Cryptocurrencies Do Not Pose Material Risk To Global Financial Stability, Says FSB

The Financial Stability Board (FSB), an international body that monitors the global financial system, said that cryptocurrencies are not currently a threat to global economic stability.

In a new report titled “Crypto-asset markets: Potential channels for future financial stability implications,” the FSB said that crypto-assets do not pose a material risk to global financial stability at this time because their total market capitalization remains small compared with other financial markets.

“The market capitalization of crypto-assets remains small relative to the global financial system, at $210 billion as of 4 October 2018, about 0.9% of the market capitalizzation of the S&P 500 and 2.8% of the global value of gold,” the report said.

However, the FSB said that vigilant monitoring is needed in light of the speed of market developments. Should the use of crypto-assets continue to evolve, the agency said it could have implications for financial stability in the future.

“A large market capitalization of crypto-assets and easy convertibility with fiat currencies could entail new risks to the financial system, if funds were suddenly shifted from deposits into crypto-asset holdings,” the report said. “This may entail bank funding pressures, which could materialize much quicker than in the case of physical banknotes or existing alternatives.”

The FSB added that cryptocurrencies also raise several broader policy issues, such as the need for consumer and investor protection; strong market integrity protocols; anti-money laundering and combating the financing of terrorism (AML/CFT) regulation and supervision.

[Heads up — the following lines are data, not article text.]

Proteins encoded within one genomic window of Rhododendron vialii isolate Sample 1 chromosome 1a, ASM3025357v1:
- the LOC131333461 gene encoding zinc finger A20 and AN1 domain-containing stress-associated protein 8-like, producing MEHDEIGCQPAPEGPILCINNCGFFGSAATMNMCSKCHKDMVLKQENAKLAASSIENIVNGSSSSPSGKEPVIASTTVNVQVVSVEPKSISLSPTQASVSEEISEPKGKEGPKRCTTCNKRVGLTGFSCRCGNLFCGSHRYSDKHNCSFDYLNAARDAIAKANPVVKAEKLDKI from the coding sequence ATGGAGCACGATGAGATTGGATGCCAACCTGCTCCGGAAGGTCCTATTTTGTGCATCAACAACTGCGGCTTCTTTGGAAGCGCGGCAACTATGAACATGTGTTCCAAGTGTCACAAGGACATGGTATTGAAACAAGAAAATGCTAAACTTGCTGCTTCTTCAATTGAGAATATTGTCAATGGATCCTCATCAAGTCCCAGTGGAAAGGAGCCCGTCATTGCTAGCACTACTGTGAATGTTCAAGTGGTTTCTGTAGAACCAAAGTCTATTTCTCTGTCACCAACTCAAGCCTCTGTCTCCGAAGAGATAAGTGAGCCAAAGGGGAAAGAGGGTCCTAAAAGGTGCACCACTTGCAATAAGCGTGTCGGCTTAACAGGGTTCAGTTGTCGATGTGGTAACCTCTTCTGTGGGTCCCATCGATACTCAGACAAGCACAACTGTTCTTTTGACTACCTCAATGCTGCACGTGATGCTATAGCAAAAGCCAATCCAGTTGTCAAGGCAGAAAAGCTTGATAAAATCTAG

“These problems are exacerbated when crypto-assets are not backed by an accountable entity that can be bound by regulation and held responsible for potential breaches of regulation,” the FSB. “Given the inherently global nature of most crypto-asset platforms, these issues generally have cross-border elements that necessitate international coordination and are the subject of ongoing initiatives within international standard-setting bodies (SSB).”

The international body said that they will continue to monitor the risks to financial stability on an ongoing basis, via a framework developed jointly with the Committee on Payments and Market Infrastructures (CPMI), which includes risk metrics that are most likely to highlight risks to financial stability, using data from public sources where available.

Source: Read Full Article